Holiday Thoughts

Chanukah: Looking Backward and Forward

December 13, 2017 By: Rabbi Jay Kelman
The holiday of Chanukah is a most beloved one. Lighting the candles is the only mitzvah that has, built into its performance, a three-tiered system: what we may call good, better and best. We begin with the basic mitzvah of one candle per household on each of the eight nights of Chanukah. We may opt for the more beautified version, mehadrin, where we light candles according to the number of people in the home on each night. Finally,...
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Sukkot: All in One

October 04, 2017 By: Rabbi Jay Kelman
Sukkot marks the beginning of the end of the holiday season. As the fall season commences, and as the days get progressively shorter and colder, festivities become more difficult. Travelling to Jerusalem for inspiration is no longer feasible and we must rely on the spiritual renewal gained during the previous six months of holidays. Our sages noted that in reality, Sukkot should be celebrated in the spring. After all, the Torah tells us that...
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Yom Kippur: Bedtime Stories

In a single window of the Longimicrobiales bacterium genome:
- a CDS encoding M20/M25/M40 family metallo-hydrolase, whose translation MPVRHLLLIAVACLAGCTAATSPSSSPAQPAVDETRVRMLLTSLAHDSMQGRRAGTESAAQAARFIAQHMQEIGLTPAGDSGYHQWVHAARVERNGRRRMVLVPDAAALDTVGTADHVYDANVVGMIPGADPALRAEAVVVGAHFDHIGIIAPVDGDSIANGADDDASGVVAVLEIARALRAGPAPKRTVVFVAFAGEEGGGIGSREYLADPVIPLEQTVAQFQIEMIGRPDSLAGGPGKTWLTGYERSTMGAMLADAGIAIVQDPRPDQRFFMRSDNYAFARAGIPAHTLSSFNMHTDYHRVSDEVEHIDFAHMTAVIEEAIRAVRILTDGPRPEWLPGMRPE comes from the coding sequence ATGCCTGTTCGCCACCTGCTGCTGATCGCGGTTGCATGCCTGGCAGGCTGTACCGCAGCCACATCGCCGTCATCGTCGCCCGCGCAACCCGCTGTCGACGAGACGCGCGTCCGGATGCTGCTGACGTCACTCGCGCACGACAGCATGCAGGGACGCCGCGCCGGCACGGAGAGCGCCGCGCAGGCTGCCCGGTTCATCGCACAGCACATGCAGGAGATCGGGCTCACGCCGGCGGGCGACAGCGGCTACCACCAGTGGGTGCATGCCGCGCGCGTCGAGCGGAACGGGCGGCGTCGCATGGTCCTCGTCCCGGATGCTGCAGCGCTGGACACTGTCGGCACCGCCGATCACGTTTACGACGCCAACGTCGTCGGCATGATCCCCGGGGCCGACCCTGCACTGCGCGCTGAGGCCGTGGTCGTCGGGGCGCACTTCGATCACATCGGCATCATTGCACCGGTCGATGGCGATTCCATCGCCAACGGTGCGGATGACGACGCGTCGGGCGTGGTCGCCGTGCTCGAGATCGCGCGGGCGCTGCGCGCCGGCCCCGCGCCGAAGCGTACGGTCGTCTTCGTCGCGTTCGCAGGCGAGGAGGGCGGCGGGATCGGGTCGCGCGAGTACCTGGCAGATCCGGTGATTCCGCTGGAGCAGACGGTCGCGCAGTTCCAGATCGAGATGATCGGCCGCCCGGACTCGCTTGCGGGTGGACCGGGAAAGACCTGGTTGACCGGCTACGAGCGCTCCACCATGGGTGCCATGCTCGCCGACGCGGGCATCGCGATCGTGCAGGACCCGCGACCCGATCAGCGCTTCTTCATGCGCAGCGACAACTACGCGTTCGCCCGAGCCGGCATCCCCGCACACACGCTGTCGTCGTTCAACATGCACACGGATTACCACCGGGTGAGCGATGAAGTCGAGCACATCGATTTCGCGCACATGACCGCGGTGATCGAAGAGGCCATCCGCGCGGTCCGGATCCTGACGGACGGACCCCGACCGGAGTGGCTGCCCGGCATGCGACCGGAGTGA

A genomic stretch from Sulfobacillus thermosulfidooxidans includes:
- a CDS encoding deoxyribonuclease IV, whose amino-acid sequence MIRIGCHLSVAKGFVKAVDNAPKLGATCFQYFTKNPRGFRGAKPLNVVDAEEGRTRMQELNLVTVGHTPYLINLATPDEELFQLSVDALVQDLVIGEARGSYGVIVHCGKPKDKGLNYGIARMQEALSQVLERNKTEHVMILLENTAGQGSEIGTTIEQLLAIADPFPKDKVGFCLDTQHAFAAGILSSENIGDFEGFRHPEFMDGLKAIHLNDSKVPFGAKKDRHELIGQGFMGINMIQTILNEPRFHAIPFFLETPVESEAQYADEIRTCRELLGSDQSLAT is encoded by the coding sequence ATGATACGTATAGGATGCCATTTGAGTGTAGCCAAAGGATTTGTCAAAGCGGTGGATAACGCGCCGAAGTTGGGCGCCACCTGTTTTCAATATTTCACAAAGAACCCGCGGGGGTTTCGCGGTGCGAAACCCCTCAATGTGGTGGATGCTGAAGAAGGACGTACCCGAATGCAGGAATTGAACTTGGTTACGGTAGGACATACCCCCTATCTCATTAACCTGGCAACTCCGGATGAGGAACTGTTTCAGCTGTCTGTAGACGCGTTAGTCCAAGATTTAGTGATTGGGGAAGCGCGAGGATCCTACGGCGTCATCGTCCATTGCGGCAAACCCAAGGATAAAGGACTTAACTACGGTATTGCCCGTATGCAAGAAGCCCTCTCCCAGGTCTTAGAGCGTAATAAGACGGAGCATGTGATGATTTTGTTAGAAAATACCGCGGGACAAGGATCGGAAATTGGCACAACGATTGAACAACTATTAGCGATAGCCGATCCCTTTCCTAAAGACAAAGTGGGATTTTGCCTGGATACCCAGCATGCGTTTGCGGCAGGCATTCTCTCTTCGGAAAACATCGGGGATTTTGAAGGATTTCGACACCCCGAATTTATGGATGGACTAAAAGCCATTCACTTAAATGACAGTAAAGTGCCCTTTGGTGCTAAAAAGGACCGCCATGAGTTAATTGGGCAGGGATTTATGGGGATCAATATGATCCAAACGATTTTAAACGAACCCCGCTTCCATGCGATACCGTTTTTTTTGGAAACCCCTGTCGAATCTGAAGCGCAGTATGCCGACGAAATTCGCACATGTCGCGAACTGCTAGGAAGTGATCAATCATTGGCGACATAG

September 29, 2017 By: Rabbi Jay Kelman
The Shulchan Aruch (Orach Chaim 619:6) quotes a custom to remain in shul through the night of Yom Kippur, singing songs of praise to G-d. While some question the wisdom of this custom, cogently arguing that to do so would make concentration in prayer on the day of Yom Kippur most difficult (see Mishna Berura 616:14), the custom reflects the deep yearning of the Jewish people to feel the presence of G-d on the day of the year when He is...
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Rosh Hashanah: Time for Prayer

September 20, 2017 By: Rabbi Jay Kelman
Rosh Hashanah is first and foremost a day of prayer. Prayer, as Rav Soloveitchik often noted, is rooted in asking G-d to fulfil our needs. One who is fully satisfied with his life has no need to pray. As the Yom haDin, the Day of Judgment, approaches, our needs and thus, the amount of time spent in prayer grows—such that on Yom Kippur, when our fate is sealed, the entire day is spent in prayer. The Torah readings on Rosh...
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Shavuot: Messianic Origins

May 30, 2017 By: Rabbi Jay Kelman
“And these are the generations of Peretz…. Shalmon begot Boaz…and Yishai begot David" (Rut 4:18-22). So ends the Book of Rut, read on Shavuot, detailing the link from Peretz to David, the forerunner of the Mashiach. The birth of Peretz himself is described in sefer Breisheet, and what an unholy birth it was. Tamar, the daughter-in-law of Yehudah, who lost two husbands and found herself in limbo waiting for a third, “took off her widow’s garb and...
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